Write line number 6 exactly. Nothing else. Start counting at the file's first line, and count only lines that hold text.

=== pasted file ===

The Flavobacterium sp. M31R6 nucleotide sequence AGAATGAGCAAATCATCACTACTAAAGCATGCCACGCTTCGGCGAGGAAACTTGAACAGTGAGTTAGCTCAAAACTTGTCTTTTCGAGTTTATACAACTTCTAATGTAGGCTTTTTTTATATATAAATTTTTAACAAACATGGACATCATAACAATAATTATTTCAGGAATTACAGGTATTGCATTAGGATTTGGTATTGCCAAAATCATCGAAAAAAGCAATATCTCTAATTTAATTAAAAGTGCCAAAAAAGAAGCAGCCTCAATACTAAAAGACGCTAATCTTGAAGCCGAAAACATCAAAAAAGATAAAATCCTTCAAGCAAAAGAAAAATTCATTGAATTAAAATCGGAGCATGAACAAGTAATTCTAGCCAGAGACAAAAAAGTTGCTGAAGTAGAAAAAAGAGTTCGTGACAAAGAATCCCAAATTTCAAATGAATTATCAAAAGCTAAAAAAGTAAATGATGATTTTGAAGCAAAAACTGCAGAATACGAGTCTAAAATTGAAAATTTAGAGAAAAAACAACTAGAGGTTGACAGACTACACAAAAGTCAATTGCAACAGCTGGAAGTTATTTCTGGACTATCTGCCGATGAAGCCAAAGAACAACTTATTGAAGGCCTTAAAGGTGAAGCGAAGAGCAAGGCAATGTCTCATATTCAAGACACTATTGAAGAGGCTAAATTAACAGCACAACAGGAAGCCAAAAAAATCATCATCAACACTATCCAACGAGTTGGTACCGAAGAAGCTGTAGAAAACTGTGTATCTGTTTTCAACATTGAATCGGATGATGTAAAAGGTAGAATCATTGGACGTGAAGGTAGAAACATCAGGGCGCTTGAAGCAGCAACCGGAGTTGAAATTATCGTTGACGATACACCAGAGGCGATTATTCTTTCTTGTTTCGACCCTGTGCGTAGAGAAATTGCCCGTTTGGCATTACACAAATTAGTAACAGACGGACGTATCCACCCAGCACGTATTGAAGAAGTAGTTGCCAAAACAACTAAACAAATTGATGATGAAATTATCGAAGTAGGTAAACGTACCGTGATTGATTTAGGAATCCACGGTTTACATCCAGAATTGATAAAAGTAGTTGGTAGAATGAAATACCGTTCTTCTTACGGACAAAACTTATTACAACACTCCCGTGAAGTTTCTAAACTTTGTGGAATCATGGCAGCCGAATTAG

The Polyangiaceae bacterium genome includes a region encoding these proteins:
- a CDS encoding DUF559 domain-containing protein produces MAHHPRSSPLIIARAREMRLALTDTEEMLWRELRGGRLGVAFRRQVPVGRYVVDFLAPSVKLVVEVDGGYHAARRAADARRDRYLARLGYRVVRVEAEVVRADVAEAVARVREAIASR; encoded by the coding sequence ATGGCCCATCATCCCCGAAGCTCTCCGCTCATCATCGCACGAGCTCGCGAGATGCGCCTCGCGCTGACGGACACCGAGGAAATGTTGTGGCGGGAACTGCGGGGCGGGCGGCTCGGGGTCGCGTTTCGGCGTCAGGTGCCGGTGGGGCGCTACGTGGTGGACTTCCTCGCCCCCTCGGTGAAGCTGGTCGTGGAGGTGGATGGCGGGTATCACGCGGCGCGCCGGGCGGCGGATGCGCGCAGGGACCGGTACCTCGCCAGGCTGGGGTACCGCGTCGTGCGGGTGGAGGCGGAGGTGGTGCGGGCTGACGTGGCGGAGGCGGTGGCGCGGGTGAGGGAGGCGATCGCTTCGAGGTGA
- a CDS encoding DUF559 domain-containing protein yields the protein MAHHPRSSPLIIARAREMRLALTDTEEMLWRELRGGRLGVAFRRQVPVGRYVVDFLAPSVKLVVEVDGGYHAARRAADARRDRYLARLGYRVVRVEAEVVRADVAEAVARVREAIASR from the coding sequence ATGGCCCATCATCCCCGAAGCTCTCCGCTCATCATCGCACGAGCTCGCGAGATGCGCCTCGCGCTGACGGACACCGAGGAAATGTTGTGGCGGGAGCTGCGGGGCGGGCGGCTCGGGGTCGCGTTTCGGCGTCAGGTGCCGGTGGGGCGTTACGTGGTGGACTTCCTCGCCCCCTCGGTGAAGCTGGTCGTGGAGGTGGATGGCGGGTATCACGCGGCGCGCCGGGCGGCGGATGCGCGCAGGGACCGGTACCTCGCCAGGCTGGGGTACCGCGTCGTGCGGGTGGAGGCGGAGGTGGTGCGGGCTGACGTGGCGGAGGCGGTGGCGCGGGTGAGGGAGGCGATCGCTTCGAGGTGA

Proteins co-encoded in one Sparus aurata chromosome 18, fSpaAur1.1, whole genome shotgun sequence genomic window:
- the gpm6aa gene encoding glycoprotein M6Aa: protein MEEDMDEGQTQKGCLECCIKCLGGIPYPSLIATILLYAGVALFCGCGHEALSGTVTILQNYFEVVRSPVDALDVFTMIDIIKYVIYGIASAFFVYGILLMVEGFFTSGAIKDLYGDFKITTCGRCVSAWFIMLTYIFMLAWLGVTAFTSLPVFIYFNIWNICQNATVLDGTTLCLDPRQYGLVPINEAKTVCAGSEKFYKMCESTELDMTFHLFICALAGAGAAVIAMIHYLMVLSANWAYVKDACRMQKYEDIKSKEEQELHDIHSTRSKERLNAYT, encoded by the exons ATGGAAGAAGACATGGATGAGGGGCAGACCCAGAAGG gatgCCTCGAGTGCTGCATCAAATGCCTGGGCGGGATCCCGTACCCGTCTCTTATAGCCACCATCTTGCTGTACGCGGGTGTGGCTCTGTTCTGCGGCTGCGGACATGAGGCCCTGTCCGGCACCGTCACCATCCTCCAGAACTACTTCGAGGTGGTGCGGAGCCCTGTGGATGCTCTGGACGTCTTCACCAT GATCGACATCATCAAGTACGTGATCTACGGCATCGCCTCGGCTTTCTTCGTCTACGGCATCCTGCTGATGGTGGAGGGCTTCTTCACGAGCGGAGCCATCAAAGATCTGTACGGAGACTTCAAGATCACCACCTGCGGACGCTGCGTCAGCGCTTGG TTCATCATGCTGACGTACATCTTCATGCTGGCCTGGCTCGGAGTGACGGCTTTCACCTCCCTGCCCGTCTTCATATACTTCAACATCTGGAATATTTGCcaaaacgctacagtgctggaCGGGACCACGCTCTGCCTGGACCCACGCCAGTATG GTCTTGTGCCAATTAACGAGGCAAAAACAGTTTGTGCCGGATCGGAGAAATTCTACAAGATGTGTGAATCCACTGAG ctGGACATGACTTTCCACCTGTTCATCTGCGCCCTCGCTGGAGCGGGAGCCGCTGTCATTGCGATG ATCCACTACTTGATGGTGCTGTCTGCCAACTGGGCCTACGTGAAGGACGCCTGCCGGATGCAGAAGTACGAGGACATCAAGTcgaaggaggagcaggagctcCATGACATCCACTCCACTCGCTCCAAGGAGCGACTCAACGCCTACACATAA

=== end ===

- the gpm6aa gene encoding glycoprotein M6Aa: protein MEEDMDEGQTQKGCLECCIKCLGGIPYPSLIATILLYAGVALFCGCGHEALSGTVTILQNYFEVVRSPVDALDVFTMIDIIKYVIYGIASAFFVYGILLMVEGFFTSGAIKDLYGDFKITTCGRCVSAWFIMLTYIFMLAWLGVTAFTSLPVFIYFNIWNICQNATVLDGTTLCLDPRQYGLVPINEAKTVCAGSEKFYKMCESTELDMTFHLFICALAGAGAAVIAMIHYLMVLSANWAYVKDACRMQKYEDIKSKEEQELHDIHSTRSKERLNAYT, encoded by the exons ATGGAAGAAGACATGGATGAGGGGCAGACCCAGAAGG gatgCCTCGAGTGCTGCATCAAATGCCTGGGCGGGATCCCGTACCCGTCTCTTATAGCCACCATCTTGCTGTACGCGGGTGTGGCTCTGTTCTGCGGCTGCGGACATGAGGCCCTGTCCGGCACCGTCACCATCCTCCAGAACTACTTCGAGGTGGTGCGGAGCCCTGTGGATGCTCTGGACGTCTTCACCAT GATCGACATCATCAAGTACGTGATCTACGGCATCGCCTCGGCTTTCTTCGTCTACGGCATCCTGCTGATGGTGGAGGGCTTCTTCACGAGCGGAGCCATCAAAGATCTGTACGGAGACTTCAAGATCACCACCTGCGGACGCTGCGTCAGCGCTTGG TTCATCATGCTGACGTACATCTTCATGCTGGCCTGGCTCGGAGTGACGGCTTTCACCTCCCTGCCCGTCTTCATATACTTCAACATCTGGAATATTTGCcaaaacgctacagtgctggaCGGGACCACGCTCTGCCTGGACCCACGCCAGTATG GTCTTGTGCCAATTAACGAGGCAAAAACAGTTTGTGCCGGATCGGAGAAATTCTACAAGATGTGTGAATCCACTGAG ctGGACATGACTTTCCACCTGTTCATCTGCGCCCTCGCTGGAGCGGGAGCCGCTGTCATTGCGATG ATCCACTACTTGATGGTGCTGTCTGCCAACTGGGCCTACGTGAAGGACGCCTGCCGGATGCAGAAGTACGAGGACATCAAGTcgaaggaggagcaggagctcCATGACATCCACTCCACTCGCTCCAAGGAGCGACTCAACGCCTACACATAA